The Kessler Syndrome is a scenario, proposed by NASA scientist Donald J. Kessler in a 1978 publication, where the volume of space debris in Low Earth orbit is so high that objects in orbit are frequently struck by debris, creating even more debris and a greater risk of further impacts. The implication of this scenario is that the escalating amount of debris in orbit could eventually render space exploration, and even the use of satellites, unfeasible for many generations.
Debris generation and destruction
Every satellite, space probe and manned mission has the potential to create space debris. As the number of satellites in orbit grows and old satellites become obsolete, the risk of a cascading Kessler Syndrome becomes greater.
Fortunately, at the most commonly used Low Earth Orbits residual air drag helps keep the zones clear. Collisions that occur under this altitude are also less of an issue, since the energy lost in the collision results in fragment orbits having perigee below this altitude.
At altitudes above the levels where atmospheric drag is significant, lifetimes before orbital decay are much greater. Slight atmospheric drag, lunar perturbations, and solar-wind drag can gradually bring debris down to lower altitudes where fragments finally re-enter, but at very high altitudes this can take millennia.
The Kessler Syndrome is especially insidious because of the "domino effect" and "feedback runaway". Any impact between two objects of sizable mass spalls off shrapnel debris from the force of collision. Each piece of shrapnel now has the potential to cause further damage, creating even more space debris. With a large enough collision (such as one between a space station and a defunct satellite), the amount of cascading debris could be enough to render Low Earth Orbit essentially impassable.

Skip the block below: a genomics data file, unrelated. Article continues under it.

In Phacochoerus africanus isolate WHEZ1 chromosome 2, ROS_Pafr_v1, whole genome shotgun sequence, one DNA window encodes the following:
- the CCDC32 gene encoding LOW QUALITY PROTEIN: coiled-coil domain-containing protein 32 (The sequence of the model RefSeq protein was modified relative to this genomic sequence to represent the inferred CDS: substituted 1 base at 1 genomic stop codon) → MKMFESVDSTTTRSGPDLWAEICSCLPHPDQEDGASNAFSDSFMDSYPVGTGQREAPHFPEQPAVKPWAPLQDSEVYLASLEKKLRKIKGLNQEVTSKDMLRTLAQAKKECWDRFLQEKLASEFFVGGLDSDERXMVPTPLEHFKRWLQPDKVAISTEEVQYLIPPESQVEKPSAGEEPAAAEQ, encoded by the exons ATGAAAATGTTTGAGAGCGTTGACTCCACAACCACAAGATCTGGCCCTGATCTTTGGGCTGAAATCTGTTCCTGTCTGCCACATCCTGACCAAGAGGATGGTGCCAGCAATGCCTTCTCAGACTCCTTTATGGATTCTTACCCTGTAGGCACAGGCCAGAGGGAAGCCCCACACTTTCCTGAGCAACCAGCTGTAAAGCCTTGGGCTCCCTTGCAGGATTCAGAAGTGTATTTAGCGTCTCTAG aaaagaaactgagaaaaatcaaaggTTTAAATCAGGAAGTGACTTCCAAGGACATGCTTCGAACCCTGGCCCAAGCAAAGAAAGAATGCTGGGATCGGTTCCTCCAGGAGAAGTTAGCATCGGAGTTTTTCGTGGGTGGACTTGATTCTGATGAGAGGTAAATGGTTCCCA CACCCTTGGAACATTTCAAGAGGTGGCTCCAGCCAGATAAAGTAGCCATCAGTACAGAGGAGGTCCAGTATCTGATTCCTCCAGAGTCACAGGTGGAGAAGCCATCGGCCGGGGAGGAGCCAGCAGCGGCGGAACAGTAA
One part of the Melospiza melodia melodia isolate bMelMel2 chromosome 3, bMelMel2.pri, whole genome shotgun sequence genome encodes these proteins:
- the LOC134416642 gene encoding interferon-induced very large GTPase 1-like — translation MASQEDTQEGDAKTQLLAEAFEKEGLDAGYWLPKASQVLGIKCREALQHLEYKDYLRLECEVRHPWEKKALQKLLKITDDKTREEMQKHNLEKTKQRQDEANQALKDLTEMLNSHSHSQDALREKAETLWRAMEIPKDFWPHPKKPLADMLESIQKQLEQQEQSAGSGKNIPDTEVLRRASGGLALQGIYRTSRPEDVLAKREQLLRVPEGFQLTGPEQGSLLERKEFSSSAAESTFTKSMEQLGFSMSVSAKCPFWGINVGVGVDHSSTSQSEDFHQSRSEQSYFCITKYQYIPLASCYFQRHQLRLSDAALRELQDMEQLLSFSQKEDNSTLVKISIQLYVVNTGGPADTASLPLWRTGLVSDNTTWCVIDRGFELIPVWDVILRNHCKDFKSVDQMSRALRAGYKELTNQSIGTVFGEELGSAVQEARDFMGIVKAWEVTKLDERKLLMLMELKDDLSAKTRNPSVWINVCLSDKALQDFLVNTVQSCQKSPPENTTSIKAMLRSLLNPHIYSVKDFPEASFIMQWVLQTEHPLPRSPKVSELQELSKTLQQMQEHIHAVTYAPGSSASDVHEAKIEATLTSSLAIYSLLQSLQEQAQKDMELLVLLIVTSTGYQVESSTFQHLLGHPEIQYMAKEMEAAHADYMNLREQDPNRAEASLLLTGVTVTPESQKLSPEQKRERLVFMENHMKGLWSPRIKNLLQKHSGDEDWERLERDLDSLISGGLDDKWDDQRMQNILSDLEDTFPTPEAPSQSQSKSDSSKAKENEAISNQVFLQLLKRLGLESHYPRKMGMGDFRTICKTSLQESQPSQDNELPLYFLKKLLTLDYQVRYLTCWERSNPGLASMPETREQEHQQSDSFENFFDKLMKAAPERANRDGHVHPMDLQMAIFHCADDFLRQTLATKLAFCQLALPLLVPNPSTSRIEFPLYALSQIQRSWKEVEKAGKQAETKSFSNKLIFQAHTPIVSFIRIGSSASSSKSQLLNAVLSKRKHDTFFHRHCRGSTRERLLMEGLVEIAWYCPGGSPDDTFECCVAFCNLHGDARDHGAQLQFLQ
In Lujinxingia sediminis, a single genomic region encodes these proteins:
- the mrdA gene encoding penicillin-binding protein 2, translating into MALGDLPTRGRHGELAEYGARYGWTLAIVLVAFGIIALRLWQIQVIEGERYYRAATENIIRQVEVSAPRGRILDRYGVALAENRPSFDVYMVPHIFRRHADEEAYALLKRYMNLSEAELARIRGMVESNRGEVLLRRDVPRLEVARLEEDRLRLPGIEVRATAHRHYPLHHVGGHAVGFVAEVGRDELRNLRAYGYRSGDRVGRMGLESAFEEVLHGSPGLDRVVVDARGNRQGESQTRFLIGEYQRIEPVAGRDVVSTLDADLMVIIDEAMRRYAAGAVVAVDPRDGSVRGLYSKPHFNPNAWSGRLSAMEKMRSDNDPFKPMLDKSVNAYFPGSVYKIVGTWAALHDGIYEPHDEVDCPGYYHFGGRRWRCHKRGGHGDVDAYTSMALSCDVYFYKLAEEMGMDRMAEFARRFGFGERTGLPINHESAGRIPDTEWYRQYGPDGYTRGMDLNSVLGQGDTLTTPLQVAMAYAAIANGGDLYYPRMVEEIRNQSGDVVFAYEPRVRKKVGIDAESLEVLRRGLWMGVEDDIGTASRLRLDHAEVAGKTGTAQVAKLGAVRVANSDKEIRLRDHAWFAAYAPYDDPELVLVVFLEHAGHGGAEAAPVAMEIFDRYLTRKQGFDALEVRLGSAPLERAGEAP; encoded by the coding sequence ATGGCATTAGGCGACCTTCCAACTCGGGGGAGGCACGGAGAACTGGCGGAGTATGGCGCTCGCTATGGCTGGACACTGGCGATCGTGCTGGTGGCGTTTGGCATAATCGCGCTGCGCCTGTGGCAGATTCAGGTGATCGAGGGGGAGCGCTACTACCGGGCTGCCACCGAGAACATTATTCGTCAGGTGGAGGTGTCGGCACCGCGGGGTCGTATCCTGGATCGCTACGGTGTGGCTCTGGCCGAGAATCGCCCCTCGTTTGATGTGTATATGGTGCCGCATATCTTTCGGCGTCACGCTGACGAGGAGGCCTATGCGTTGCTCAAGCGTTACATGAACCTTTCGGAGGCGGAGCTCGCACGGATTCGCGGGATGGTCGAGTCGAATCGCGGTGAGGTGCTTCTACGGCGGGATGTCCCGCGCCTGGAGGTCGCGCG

The Kessler Syndrome presents a unique problem to human space travel. Space debris are very difficult to deal with directly, as the small size and high velocities of most debris would make retrieval and disposal impractically difficult. Given thousands of years, most debris in Low Earth Orbit would eventually succumb to air resistance in the rarefied atmosphere and plunge to the Earth.
Avoidance and reduction
To minimize the chances of damage to other vehicles, designers of a new vehicle or satellite are frequently required to demonstrate that it can be safely disposed of at the end of its life, for example by use of a controlled atmospheric reentry system or a boost into a graveyard orbit.
One technology for the bigger fragments that can be tracked is the laser broom, a multimegawatt land-based laser that could be used to target fragments. When the laser light hits a fragment, one side of the fragment would ablate, creating a thrust that would change the eccentricity of the remains of the fragment until it would re-enter harmlessly.
Kessler Syndrome in popular culture
Generation of space debris to the point where space travel is impacted has been a subject of several works of science fiction, including various movies and novels.
Published - July 2009
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